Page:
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The 16 female senators serving in Minnesota’s 91st Legislature, in May 2019. Nationwide, more than 3,400 women are running for state office this year. Courtesy Minnesota Senate Republicans

Women Aim to Build on Legislative Gains of Last Two Years

By Martha Saenz | Oct. 30, 2020 | State Legislatures Magazine

The past two years have set records for women in state legislatures, and this year could see further progress. An estimated 3,416 women are running for more than 6,000 legislative seats this year, which is only a little off the pace set in 2018, when a record 3,564 women ran for state office. Still, the odds of gains are good if 2020 is anything like 2018: When women run, they win.

Could this be the year that women represent more than 30% of state legislatures? At the beginning of 2020, 2,145 women served in the 50 state legislatures, making up 29% of all legislators nationwide. Just over a quarter of them were women of color.

Who Is Running?

According to the Center for American Women in Politics, a majority of the candidates, or 1,494, are incumbents, 1,219 are challengers and 703 are vying for open seats. Most are Democrats.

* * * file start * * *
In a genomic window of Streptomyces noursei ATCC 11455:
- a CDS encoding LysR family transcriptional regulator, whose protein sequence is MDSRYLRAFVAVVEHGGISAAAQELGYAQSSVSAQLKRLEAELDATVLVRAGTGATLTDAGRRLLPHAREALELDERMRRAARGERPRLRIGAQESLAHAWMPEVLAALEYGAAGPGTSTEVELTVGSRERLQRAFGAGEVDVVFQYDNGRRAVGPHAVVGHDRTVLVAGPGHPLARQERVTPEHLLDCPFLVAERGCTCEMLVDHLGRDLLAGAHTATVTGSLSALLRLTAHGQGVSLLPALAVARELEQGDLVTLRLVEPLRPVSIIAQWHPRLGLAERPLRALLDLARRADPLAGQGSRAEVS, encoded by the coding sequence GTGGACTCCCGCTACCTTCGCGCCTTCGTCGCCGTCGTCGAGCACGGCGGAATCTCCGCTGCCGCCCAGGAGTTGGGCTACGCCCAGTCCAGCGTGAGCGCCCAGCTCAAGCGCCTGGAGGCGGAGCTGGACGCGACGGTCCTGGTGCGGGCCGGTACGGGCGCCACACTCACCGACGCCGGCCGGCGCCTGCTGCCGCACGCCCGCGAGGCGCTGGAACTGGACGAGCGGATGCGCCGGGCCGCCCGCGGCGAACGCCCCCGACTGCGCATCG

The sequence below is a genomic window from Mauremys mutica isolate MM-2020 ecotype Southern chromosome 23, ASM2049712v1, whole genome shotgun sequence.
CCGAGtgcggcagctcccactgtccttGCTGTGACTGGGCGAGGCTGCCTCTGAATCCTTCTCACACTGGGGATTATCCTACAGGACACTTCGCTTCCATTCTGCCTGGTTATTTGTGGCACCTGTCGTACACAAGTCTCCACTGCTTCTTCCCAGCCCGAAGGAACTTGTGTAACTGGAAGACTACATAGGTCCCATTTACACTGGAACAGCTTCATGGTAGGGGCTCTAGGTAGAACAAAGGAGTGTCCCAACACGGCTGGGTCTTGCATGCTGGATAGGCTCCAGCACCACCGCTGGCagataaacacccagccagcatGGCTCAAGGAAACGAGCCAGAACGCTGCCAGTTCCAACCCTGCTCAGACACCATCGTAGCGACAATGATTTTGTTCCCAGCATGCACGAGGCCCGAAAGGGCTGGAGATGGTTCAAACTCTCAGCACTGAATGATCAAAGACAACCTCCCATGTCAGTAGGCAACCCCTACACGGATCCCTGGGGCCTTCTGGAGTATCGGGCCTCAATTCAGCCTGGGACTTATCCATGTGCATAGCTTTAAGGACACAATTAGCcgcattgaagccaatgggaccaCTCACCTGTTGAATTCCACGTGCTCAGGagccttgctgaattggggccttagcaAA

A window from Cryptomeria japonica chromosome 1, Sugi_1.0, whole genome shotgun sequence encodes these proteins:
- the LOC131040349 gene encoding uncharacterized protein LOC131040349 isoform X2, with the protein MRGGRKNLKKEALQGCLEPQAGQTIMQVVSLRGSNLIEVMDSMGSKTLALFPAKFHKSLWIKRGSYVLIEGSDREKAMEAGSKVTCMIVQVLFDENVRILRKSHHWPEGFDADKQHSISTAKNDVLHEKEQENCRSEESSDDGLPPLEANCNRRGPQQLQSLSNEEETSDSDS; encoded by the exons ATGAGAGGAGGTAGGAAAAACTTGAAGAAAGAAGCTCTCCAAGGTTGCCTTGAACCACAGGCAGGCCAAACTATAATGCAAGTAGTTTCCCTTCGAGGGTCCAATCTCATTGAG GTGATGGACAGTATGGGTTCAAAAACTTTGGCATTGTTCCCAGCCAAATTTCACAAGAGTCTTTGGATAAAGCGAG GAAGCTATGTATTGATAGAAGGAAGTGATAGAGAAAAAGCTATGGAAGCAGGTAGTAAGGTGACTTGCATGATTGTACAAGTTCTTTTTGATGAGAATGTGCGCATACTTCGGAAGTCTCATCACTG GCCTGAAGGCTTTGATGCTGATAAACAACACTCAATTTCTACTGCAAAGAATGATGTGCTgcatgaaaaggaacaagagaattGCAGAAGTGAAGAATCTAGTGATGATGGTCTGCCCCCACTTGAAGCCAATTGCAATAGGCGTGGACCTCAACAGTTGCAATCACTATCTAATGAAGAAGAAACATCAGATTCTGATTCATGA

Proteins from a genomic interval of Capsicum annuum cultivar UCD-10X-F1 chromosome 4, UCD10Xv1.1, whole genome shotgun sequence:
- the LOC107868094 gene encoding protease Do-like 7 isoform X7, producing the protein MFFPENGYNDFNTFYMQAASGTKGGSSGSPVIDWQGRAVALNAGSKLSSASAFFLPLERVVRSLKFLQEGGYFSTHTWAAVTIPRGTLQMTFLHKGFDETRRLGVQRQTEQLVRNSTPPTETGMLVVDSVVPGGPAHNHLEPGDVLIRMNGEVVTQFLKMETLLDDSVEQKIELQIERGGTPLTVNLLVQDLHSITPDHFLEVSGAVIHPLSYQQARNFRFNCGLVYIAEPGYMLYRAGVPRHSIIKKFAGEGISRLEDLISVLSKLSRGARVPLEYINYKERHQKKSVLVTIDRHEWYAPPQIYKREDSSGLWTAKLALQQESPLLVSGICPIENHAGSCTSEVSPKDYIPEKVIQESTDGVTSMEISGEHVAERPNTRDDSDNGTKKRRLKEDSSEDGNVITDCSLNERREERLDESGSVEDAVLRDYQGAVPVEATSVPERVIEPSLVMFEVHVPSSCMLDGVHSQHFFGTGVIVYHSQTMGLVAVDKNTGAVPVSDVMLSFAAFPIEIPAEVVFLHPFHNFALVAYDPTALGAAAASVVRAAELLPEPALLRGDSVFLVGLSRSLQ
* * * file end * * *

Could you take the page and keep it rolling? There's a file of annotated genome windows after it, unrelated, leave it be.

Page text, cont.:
In 2018, women became the majority in the Nevada Assembly, winning 22 of the 42 seats. The Nevada Legislature now has the nation’s highest overall female representation, at 52%. Colorado is a close runner-up with 47%, followed by Oregon, Vermont, Alaska, Arizona, Maine and Washington. This map shows the percentages of women’s representation in every state and territory.

The odds of gains are good if 2020 is anything like 2018: When women run, they win.

In the U.S. territory of Guam, which has a female governor, women hold the majority in the unicameral legislature with 10 of the 15 seats. After elections in 2019, women increasingly moved into legislative leadership positions, with Virginia electing its first woman to serve as speaker. Nationwide, 75 women served as house speakers, senate presidents, speakers pro tem, senate presidents pro tem, majority leaders or minority leaders for the 2020 legislative session.

Mississippi’s 2019 state elections saw the number of women in the legislature increase from 12% to 16%, the highest percentage in state history. Alabama, Louisiana, Maryland, Mississippi, New Jersey and Virginia do not have legislative races in 2020.

Turn to NCSL after the election for the complete story of the state of women in state legislatures for the 2021 session.

Martha Saenz is a program manager in NCSL’s Quad Caucus and Women’s Legislative Network.

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